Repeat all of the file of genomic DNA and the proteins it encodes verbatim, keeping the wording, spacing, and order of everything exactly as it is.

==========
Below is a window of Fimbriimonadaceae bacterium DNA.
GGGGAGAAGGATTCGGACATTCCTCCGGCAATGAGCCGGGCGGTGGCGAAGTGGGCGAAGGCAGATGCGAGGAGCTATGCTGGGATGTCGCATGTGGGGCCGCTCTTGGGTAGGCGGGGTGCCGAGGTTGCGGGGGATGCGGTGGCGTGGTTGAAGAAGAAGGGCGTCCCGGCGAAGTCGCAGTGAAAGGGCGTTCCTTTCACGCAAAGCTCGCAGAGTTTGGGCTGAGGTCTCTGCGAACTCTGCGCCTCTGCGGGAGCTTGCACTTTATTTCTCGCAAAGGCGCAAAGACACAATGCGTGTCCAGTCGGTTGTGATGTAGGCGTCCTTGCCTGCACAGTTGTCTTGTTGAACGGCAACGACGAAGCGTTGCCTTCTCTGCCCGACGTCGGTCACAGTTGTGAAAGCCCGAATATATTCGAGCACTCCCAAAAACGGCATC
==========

Below is a window of Fimbriimonadaceae bacterium DNA.
GGGGAGAAGGATTCGGACATTCCTCCGGCAATGAGCCGGGCGGTGGCGAAGTGGGCGAAGGCAGATGCGAGGAGCTATGCTGGGATGTCGCATGTGGGGCCGCTCTTGGGTAGGCGGGGTGCCGAGGTTGCGGGGGATGCGGTGGCGTGGTTGAAGAAGAAGGGCGTCCCGGCGAAGTCGCAGTGAAAGGGCGTTCCTTTCACGCAAAGCTCGCAGAGTTTGGGCTGAGGTCTCTGCGAACTCTGCGCCTCTGCGGGAGCTTGCACTTTATTTCTCGCAAAGGCGCAAAGACACAATGCGTGTCCAGTCGGTTGTGATGTAGGCGTCCTTGCCTGCACAGTTGTCTTGTTGAACGGCAACGACGAAGCGTTGCCTTCTCTGCCCGACGTCGGTCACAGTTGTGAAAGCCCGAATATATTCGAGCACTCCCAAAAACGGCATC